"Noel Malcolm suggests that the conflict could be resolved if the Serbs simply let go of Kosovo and en masse decided that their national myths are inaccurate and should be either disbelieved or at least dramatically changed. He insists that it is more important for the Serbs than the Albanians to do this because Serbs pose a greater threat to stability in the region. Malcolm's suggestion is not unlike the comment above about inducing historical Alzheimers in the Balkans. The chance that the Serbs would completely reinterpret or forget most of their national myths is quite unlikely; such a psychological change would necessitate a denial of identity". (note 5)
Majstorovic suggests that the least worst approach to resolve the Kosova impasse is to give both parties most of what they really want and for the international community to realise that not all states are completely sovereign. (note 6)
"Many states are soft states and are amenable to some social engineering. What the Albanians in Kosova want is independence, connection to Albania and control of territory. And according to Ibrahim Rugova, the Kosova Albanians do not want partition. What the Serbs want is respect for, and access to, their holy places. And most of all, the Serbs do not want to give up the symbols of the unifying myth that shapes the core of what comprises Serb national identity. Many Serbs may never visit Kosovo Polje, but they need to believe that they can if they want to. What the Kosova Albanians have to give up is control over about 25 percent of Kosovo's territory and what the Serbs have give up is 75 percent of their monasteries but not all of the most important ones." (note 7)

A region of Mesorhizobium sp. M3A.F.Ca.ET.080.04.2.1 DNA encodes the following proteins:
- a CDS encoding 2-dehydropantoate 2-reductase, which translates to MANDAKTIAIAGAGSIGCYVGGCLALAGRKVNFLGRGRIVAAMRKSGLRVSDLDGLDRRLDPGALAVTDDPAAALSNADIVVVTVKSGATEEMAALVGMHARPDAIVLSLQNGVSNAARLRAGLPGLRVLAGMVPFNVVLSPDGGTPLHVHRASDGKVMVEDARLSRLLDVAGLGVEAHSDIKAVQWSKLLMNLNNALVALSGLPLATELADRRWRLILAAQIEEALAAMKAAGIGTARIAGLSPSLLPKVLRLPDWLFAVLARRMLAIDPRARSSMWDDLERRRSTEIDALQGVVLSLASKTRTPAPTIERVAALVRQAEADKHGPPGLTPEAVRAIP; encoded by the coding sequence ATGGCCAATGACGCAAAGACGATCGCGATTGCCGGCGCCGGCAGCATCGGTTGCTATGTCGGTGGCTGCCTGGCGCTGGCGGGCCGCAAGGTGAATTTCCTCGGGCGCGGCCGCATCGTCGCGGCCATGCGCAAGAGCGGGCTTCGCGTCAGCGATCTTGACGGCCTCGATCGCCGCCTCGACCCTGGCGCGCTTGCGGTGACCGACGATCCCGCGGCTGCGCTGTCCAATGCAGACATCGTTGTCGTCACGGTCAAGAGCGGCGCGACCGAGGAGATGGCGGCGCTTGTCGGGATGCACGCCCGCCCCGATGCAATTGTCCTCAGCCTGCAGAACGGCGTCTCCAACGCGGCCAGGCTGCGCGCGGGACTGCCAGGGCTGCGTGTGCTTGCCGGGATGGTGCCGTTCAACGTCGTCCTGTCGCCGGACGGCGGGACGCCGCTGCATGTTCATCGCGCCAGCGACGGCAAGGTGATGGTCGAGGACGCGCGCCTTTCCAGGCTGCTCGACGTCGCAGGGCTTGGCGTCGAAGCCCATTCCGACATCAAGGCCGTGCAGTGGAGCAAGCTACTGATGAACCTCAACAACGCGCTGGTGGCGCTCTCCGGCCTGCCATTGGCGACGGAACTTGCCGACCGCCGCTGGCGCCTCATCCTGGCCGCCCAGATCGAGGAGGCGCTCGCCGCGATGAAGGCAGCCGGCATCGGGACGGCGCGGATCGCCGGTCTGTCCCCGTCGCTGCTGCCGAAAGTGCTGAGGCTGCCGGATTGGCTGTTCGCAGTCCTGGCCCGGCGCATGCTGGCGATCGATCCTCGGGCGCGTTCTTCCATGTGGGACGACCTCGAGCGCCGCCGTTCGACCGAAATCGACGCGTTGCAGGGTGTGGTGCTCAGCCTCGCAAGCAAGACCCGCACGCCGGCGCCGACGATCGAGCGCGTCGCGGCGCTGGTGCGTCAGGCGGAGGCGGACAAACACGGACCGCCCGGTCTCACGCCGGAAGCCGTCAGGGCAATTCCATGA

The line in the map runs north from Prishtina, to the southern part of Mitrovica, following the road to Peja (Pec) and going behind it to the Monastery of Decan. In fact, in this plan, 25% of the territory Majstorovic left for the Albanians holds most of monasteries, but it gives the Serbs most of Kosova's mines and industry.
Seemingly aware that there was no justification to partition Kosova, the author used false arguments: "Despite their small population of only 200,000, most of the Serbs in Kosovo are concentrated in the northern part of the province."
Although it was not written explicitly, this sentence gave the impression that the Serbs formed a majority in northern Kosova. This is not the case at all.
Most of the Serb population in Kosova live in its capital city, Prishtina, but here, too, they are a minority. According to the data given by the author of the next project for the partitioning of Kosova, academic Dusan Batakovic, the city of Prishtina held 16,898 Serbs and 4,169 Montenegrins, which represents 19.49 % of the total population of Prishtina. In the northern city of Mitrovca, according to Batakovic again, there are 8,933 Serbs and 1,503 Montenegrins, that is, 9.74 % of the total population of Mitrovica. We should note that the data given by Batakovic are unreliable, but in both cases, Majstorovic's argument assuming local majorities of Serbs is faulty.